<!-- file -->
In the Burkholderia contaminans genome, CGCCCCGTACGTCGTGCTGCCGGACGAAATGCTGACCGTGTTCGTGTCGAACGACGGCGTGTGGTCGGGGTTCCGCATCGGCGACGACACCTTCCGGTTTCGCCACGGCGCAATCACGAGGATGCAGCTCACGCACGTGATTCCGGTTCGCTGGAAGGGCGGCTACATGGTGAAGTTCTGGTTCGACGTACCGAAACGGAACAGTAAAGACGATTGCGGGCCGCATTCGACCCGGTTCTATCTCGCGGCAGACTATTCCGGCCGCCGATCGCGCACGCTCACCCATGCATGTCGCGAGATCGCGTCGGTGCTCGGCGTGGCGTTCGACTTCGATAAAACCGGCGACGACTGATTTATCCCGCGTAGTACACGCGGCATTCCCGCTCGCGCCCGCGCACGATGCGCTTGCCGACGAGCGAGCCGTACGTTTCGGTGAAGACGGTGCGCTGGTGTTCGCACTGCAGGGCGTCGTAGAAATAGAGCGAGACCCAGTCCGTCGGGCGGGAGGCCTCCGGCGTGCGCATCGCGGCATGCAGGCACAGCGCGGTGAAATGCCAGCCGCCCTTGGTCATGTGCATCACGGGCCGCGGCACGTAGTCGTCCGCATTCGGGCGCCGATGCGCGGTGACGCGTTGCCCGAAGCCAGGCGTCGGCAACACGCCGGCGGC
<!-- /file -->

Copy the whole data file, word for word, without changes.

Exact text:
In the Burkholderia contaminans genome, CGCCCCGTACGTCGTGCTGCCGGACGAAATGCTGACCGTGTTCGTGTCGAACGACGGCGTGTGGTCGGGGTTCCGCATCGGCGACGACACCTTCCGGTTTCGCCACGGCGCAATCACGAGGATGCAGCTCACGCACGTGATTCCGGTTCGCTGGAAGGGCGGCTACATGGTGAAGTTCTGGTTCGACGTACCGAAACGGAACAGTAAAGACGATTGCGGGCCGCATTCGACCCGGTTCTATCTCGCGGCAGACTATTCCGGCCGCCGATCGCGCACGCTCACCCATGCATGTCGCGAGATCGCGTCGGTGCTCGGCGTGGCGTTCGACTTCGATAAAACCGGCGACGACTGATTTATCCCGCGTAGTACACGCGGCATTCCCGCTCGCGCCCGCGCACGATGCGCTTGCCGACGAGCGAGCCGTACGTTTCGGTGAAGACGGTGCGCTGGTGTTCGCACTGCAGGGCGTCGTAGAAATAGAGCGAGACCCAGTCCGTCGGGCGGGAGGCCTCCGGCGTGCGCATCGCGGCATGCAGGCACAGCGCGGTGAAATGCCAGCCGCCCTTGGTCATGTGCATCACGGGCCGCGGCACGTAGTCGTCCGCATTCGGGCGCCGATGCGCGGTGACGCGTTGCCCGAAGCCAGGCGTCGGCAACACGCCGGCGGC